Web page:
The reason we decided to drop out of school and focus on Stripe full time is because we realized that the market potential is huge. At the time we started, around 2% of all consumer spending was happening through the internet. So it was incredibly early. The internet was reaching the rest of the world, and there were all these nascent markets in China, India, Brazil. Finally, people were building complex payment systems, like Kickstarter, and other crowdfunding platforms. The belief was there are going to be a lot of these, and there will need to be tools and APIs to facilitate them.
Student Question: How did you go about setting up relationships with credit card processors, etc., when you were really small?
A: In the beginning, we worked with a guy I met at a party, whose friend ran a payments company from the Midwest. When you created a Stripe account, John and I would create an account on this company. We did this dozens of times. There were a lot of things which we manually did ourselves for a very long time. Then, we met with Wells Fargo, and they unequivocally said they had no interest in working with us. It was getting frustrating to fill out all these forms, so we asked our investor Geoff Ralston to help. Geoff told us that Billy Alvarado did all his record company deals at Lala. Apple had just bought Lala, and Billy had left, so he was willing to join us.
He was our 5th or 6th employee, and the first who didn’t write code, which was difficult for us. Geoff told me, don’t be an idiot, hire him. If he doesn’t work out, I’ll pay his salary. So we hired him, and he’s still hugely important at the company. He solved the partnership problems. About 2 months after he joined, we had a relationship with Wells Fargo.
Q: How did you assess Billy’s performance?
A: Some of the things were pretty easy to assess, like the Wells Fargo deal. But he helped with so many other things. For example, he asked, how do you do payroll? And we said, well, we divide their salary by 12 and give them the money. No deductions or withholding. He helped us clean up a lot!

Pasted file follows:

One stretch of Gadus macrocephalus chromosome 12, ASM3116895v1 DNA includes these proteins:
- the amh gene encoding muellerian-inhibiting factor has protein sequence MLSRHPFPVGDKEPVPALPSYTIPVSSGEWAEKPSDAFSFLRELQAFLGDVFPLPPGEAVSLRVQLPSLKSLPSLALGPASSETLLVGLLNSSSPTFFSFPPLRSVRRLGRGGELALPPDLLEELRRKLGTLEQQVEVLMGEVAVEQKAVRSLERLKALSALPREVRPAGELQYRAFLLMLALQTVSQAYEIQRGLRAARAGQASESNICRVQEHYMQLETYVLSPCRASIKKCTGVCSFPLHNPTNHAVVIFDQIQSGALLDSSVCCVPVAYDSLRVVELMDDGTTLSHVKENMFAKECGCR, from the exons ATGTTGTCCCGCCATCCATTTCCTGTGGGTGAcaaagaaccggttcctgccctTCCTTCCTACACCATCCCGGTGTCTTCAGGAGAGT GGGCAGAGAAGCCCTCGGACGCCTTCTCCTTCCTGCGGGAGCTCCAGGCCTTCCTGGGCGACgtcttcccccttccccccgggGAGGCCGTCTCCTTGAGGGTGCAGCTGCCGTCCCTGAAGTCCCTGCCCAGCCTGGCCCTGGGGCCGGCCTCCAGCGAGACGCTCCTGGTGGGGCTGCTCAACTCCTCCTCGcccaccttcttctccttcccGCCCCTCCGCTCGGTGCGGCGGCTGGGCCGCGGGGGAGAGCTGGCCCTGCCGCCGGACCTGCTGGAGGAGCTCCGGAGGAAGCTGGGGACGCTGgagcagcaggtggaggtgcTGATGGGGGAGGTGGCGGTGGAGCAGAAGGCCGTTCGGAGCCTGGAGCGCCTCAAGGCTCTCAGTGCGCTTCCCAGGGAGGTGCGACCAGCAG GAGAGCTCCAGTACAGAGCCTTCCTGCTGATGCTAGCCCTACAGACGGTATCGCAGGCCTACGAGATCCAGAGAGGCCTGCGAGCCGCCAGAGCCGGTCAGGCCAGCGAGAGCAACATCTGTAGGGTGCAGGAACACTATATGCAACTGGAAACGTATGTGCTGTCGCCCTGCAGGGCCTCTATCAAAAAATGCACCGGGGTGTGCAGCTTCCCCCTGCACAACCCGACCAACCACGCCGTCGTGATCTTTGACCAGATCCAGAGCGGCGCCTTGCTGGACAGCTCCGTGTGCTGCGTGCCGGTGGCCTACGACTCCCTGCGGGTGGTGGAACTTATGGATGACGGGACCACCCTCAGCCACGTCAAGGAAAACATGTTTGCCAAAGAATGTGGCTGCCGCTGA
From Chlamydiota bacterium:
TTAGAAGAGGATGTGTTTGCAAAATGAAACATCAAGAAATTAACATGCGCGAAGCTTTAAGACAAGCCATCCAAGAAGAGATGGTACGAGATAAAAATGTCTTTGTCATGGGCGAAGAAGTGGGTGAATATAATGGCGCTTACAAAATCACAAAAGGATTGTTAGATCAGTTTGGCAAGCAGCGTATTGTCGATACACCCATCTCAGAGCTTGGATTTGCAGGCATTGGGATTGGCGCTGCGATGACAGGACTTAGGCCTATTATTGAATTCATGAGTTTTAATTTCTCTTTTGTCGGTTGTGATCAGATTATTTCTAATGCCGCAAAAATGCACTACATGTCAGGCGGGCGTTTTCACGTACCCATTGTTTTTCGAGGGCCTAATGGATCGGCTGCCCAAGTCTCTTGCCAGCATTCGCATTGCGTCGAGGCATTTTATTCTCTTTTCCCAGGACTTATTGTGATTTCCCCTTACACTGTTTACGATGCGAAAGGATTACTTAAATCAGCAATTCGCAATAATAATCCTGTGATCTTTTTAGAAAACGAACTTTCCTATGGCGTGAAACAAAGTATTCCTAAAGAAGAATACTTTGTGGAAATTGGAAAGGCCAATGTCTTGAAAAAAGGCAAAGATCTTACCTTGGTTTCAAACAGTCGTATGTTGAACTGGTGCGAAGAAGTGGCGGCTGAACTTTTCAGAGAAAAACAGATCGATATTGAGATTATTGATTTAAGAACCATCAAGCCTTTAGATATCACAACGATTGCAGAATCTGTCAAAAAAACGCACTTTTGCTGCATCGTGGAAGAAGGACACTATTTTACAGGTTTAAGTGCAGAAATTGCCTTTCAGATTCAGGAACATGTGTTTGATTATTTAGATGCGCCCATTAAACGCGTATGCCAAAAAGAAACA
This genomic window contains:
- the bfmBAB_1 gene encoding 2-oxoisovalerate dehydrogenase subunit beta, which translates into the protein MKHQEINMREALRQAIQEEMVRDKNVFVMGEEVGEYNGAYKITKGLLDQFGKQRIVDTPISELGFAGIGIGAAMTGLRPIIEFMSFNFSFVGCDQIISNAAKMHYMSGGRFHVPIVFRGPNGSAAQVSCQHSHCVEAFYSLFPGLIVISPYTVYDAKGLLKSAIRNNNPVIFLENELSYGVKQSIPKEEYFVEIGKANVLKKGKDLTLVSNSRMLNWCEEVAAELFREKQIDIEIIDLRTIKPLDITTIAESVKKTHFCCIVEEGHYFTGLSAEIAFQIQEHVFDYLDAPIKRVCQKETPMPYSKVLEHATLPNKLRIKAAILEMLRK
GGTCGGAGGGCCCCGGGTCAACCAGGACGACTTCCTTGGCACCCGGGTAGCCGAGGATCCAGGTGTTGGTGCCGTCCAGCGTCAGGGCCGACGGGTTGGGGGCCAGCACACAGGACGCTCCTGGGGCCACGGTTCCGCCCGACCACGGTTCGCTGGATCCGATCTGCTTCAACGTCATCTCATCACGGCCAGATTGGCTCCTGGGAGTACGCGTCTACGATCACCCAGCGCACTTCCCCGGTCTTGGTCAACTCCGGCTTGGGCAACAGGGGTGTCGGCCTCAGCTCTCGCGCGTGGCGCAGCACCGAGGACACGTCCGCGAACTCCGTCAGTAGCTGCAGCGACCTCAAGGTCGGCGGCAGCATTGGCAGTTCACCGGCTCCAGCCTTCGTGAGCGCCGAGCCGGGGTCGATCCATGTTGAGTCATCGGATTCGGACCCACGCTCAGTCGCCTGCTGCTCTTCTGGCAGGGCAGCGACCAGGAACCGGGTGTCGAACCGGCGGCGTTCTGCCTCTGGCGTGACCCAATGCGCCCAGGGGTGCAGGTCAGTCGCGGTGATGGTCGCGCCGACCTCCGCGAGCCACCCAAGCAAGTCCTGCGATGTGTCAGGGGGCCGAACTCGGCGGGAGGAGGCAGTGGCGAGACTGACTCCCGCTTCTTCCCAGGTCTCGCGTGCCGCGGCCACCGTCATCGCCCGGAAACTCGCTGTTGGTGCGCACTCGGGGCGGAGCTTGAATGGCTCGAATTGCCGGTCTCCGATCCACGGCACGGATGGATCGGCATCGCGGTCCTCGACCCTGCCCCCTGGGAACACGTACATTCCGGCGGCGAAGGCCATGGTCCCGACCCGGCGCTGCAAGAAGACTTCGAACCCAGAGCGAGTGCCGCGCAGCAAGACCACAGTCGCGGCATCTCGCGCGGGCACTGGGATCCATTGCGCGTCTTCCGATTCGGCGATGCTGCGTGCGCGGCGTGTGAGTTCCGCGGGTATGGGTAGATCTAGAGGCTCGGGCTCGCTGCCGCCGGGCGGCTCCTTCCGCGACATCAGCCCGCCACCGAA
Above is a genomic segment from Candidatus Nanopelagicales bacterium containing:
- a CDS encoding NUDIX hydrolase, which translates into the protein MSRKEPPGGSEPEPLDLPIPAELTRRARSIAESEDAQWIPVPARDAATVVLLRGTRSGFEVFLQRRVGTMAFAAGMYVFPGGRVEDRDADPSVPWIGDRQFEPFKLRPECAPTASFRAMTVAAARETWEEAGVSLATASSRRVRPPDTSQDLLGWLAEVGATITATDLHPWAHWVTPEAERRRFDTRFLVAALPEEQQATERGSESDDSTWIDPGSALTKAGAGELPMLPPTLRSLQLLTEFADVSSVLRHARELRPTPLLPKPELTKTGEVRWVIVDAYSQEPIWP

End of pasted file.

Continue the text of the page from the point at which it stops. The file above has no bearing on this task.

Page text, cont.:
Q: How do you understand the market and decide what to build?
A: When you’re building for developers, you can just ask them. Frequently, they don’t even wait for you to ask! We try to pay attention to those we judge to have good judgment.
Mark Zuckerberg says it’s very important for the CEO to be involved in micro product decisions. What’s optimal in a 1-year time frame is often not what’s optimal in a 5-year time frame. The CEO can help bring that time horizon.
We built an integration with Alipay. We’d tell businesses about it and they’d say, “We don’t really sell that much in China.” We’d then tell them, maybe we should think through why you’re not selling that much in China!
Q: Do you guys get excited about Bitcoin? Developers get excited about it.
A: Definitely not huge yet. People have said that you can’t judge decisions by their outcomes, which sounds a bit counterintuitive at first. But what they’re getting at is that you have to look at the EV. It’s not completely clear what will happen with Bitcoin. Even if the probability of success is low, if the potential outcome is big enough, it’s worth paying attention.
The original paper on Bitcoin is the first paper I’ve seen that is both a CS paper and a Political Science paper. It’s a cool idea. So we wanted to help move it along.
Q: Who runs Product at Stripe?